community determines overall what you will (or won’t) get out of the
microblogging platform.” – Sarah Evans, director of communications at Elgin Community College
“Remember 2004-2005. Myspace was growing at 30-50% a month for an
extended period. Engagement was growing too. It was considered that it
would become almost a web replacement and marketing purposed web pages
would be custom profiles. At the time it was beyond earth shattering
and the so-called ‘future of media’ because most of us didn’t
understand it. Now look at it.” – Ben Shepherd, Talking Digital Blog
“Like swine influenza, technologies such as Twitter race around the world
before spluttering out. And when they do, the news is reported via a
technology that is robust and portable, one that is information rich
and never crashes – the platform for the online information age you are
reading now.” – The Australian
“A prevailing myth about Twitter is that it’s just an expression of
our collective narcissism, and that we’re all just tweeting to hear
ourselves tweet. In reality, though, the overwhelming majority of users
follow far more people than follow them. And if you’re tweeting more
than you’re reading, there’s a good chance nobody’s following you…” – PC World
“Many short contacts may leave the user wanting deeper, more
meaningful exchanges. Like a meal of cotton candy, when you come right
down to it, there is not much substance. A good conversation
with a good friend is much more life-affirming than a few tortuously
abbreviated or emoticon-filled lines in a tweet that anyone can read.
How special is that?” -Craig Kinsley, professor of neuroscience at the University of Richmond
“Rather than ego fulfillment
or networking, what appears to truly motivate Twitter users is learning
new things and getting information in a timely manner” – research firm Marketing Profs
Am I part of the Twitter community now? Yes. Do I feel connected? Besides the 34 people that are following me, the only people that I feel connected to on Twitter are the people from my work, who were essentially forced to sign up for our pn-budget experiment. Looking at it now, all of the people that we forced to sign up have yet to use it since. I do feel there is a place for Twitter and it is an amazing – and fast – way of sharing knowledge, however it did take a lot longer for me to come to this conclusion than for any other ‘social media phenomenons’. Because of this I do not think it is something that will be as wholly embraced by Australia as Facebook (4.7 million Australian users vs Twitter, 780,000). It will be interesting to see if it maintains its place on the social media ladder, or go the way of MySpace.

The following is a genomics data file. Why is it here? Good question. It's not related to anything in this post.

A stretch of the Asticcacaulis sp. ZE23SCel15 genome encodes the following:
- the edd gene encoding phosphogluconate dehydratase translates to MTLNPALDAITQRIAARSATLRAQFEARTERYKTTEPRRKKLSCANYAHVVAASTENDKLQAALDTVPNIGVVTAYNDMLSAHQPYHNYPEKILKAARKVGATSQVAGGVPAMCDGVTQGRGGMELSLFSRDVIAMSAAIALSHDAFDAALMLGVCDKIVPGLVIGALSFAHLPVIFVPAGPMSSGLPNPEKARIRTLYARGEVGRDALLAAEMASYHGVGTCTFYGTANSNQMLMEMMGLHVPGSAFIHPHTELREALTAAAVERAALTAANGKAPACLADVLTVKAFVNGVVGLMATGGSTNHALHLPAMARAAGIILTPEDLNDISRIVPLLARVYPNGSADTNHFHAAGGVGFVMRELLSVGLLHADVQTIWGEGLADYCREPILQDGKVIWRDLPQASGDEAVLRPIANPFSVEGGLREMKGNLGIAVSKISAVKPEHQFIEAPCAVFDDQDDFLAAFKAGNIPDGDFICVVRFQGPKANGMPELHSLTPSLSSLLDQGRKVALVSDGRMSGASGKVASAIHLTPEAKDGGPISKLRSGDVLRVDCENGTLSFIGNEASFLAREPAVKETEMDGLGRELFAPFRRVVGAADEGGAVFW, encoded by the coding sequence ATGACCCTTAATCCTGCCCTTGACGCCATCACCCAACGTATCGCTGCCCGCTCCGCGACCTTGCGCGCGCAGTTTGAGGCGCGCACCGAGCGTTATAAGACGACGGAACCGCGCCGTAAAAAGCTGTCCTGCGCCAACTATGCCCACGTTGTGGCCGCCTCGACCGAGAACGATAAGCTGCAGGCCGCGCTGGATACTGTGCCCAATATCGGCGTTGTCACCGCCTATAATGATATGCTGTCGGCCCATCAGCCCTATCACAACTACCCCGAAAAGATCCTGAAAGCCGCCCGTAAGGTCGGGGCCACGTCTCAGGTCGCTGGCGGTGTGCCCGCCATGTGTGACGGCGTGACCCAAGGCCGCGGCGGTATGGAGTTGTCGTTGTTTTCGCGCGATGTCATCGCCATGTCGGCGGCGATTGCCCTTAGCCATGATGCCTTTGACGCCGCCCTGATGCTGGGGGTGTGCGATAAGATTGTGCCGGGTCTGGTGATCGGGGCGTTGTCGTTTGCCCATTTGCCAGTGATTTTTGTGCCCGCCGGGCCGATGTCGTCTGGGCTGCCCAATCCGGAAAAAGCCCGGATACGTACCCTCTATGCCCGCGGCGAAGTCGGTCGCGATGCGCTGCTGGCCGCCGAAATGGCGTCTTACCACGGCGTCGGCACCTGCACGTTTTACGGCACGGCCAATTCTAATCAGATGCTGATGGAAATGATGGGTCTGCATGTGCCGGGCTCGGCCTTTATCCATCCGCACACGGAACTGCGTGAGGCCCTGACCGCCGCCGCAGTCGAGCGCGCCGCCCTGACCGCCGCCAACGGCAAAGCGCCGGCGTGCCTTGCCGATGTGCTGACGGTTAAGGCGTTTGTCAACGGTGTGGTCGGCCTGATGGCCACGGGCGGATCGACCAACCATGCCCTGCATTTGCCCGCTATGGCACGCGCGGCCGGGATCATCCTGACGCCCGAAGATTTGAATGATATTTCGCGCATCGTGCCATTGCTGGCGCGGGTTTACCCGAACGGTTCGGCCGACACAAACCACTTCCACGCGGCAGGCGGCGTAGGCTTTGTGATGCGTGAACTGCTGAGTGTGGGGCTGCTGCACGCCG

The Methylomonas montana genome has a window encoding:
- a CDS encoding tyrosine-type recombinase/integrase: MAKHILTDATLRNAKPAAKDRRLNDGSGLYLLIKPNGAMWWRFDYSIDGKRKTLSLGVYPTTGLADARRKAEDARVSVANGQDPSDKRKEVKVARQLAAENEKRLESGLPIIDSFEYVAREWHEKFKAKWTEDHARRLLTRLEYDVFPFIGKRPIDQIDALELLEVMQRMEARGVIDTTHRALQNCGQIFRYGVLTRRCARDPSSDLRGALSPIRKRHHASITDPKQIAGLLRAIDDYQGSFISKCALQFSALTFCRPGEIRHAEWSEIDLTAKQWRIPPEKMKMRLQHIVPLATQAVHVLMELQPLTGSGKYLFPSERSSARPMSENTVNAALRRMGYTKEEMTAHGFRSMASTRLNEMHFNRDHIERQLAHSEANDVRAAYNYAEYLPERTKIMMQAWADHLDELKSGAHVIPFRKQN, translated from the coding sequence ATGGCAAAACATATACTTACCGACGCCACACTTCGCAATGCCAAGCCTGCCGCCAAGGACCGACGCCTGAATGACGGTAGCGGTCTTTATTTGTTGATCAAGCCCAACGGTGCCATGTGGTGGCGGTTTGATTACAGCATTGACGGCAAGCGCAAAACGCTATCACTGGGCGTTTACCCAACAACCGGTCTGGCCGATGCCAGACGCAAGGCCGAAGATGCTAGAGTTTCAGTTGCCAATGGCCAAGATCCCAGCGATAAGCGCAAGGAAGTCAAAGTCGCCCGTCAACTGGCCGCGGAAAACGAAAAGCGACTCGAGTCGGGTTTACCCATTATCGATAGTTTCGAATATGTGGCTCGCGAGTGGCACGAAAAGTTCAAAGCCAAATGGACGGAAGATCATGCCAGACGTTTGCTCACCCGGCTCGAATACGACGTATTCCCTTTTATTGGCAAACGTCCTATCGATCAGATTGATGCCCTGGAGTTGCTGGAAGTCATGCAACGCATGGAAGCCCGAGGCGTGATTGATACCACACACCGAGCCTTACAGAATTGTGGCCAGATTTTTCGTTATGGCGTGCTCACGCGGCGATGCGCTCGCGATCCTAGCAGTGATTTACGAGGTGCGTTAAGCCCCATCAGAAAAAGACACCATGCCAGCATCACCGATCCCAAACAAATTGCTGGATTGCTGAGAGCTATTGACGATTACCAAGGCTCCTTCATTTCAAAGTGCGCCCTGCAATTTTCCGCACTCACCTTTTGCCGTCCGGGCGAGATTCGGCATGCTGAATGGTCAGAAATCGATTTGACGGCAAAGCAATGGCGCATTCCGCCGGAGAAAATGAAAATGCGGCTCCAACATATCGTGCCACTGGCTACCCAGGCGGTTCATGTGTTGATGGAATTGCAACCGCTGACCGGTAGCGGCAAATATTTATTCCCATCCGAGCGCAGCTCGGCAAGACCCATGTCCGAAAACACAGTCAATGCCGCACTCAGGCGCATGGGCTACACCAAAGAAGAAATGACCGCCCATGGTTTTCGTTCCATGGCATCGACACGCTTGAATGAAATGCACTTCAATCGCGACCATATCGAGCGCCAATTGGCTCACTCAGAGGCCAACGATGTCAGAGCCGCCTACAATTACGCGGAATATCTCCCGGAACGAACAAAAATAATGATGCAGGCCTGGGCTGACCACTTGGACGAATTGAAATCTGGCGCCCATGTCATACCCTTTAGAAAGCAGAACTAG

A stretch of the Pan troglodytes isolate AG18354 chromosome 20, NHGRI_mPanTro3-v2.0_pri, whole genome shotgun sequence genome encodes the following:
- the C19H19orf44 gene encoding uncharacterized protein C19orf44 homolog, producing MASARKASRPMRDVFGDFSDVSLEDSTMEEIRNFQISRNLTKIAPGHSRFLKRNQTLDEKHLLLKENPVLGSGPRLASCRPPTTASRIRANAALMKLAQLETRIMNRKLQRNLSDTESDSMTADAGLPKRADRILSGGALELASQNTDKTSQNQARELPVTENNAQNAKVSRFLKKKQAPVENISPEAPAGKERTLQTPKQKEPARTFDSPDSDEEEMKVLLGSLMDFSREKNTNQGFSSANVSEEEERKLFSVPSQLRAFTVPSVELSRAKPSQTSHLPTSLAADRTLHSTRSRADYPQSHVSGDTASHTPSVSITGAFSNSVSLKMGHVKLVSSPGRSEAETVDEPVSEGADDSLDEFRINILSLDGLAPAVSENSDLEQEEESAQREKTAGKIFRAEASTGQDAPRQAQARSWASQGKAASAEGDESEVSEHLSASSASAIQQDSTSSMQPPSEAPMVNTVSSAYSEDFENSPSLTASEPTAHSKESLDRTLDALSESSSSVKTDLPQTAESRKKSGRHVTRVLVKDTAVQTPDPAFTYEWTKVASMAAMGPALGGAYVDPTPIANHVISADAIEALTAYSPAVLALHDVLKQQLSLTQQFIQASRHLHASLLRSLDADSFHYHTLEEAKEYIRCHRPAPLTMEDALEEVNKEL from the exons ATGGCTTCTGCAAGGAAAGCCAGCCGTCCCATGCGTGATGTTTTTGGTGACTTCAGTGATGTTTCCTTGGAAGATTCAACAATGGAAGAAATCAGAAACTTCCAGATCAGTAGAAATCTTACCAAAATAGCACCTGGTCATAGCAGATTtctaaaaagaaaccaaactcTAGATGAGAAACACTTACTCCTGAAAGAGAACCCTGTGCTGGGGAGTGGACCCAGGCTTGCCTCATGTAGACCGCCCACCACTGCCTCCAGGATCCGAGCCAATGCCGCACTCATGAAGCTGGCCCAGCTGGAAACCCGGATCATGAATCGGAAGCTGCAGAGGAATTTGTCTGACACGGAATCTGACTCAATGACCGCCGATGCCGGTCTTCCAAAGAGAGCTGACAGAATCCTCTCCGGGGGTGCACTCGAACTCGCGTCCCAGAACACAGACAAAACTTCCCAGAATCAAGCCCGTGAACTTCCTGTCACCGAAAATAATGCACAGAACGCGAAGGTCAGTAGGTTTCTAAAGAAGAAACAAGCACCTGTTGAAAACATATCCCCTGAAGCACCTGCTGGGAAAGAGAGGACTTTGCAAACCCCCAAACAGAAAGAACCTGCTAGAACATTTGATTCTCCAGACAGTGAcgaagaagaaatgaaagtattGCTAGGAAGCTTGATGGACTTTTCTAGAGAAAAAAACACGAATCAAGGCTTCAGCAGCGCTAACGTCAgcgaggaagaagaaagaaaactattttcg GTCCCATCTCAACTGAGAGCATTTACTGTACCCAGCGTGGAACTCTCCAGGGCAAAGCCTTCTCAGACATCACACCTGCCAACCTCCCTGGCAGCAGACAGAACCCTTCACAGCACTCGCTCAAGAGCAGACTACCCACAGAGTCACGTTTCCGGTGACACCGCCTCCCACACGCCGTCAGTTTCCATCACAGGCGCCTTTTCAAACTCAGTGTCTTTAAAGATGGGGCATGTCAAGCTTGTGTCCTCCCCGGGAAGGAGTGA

Mandy Griffiths (Spokesperson)
Master of Comms (PR) student
(03) 9289 95555 (office)
(03) 9289 9556 (fax)
0422 415 559 (cell)
So…my whole theory about creating an interactive online documentary was that I could link to discussions taking place on social media sites Facebook and Twitter.
I have recently discovered, as in, 2 minutes ago, you can cannot access these Twitter discussions unless you belong to Twitter. Facebook I just didn’t really think through properly as I know they have much higher privacy settings. On Twitter you don’t even have a choice about whether someone can follow you, you are merely notified and they will only be refused access if you make the effort to block them.
Hmmm. At least I can still link to my Twitter poll.
What can prove Twitter can create its own community? A How-To guide on how to build one.
“Your Twitter community is your life line. The strength of your community determines overall what you will (or won’t) get out of the microblogging platform. What do you want to use Twitter () for? I wanted to build a community where I could engage in dialogue, stay ahead of the social media curve and share some laughs.”
Sarah Evans then goes on to outline 10 tips as a guide. Make no mistake though, it’s a constant effort.There is even a follow up post on what not to do as well. This includes keeping Facebook and Twitter separate.
“Don’t install the Twitter application on Facebook if you send more than 10 tweets per day
You will seriously start to confuse your network…or worse, annoy them. If you’re like me, my networks are separate. Not all of my Facebook () friends are on Twitter, or plan to be. When I use “Twitter lingo” it confuses them.
I learned this lesson from a personal mistake. I did have a Twitter feed updating my Facebook account until a few very nice friends “encouraged” me to stop it (one was my sister!).”
Another tweeter I saw distinguished the difference between Facebook and Twitter.
asdavis10 @trniii That’s because Facebook is where you share your life. Twitter is where you share ideas. Different purposes.
Following the #socialmedia search in Twitter, I came across an article regarding Dow Jones new Twitter-specific rules for writers.
New rules include writers should check in with an editor before “friending” contacts that could wind up being confidential sources. Writers are also instructed not to “recruit friends or family to promote or defend your work;” the e-mail concludes by reminding them that “business and pleasure should not be mixed on services like Twitter.”
Such regulation surely means that Twitter is here to stay, not to mention a new form of source information. Does this mean though, that if you’re not twittering, you will not be represented?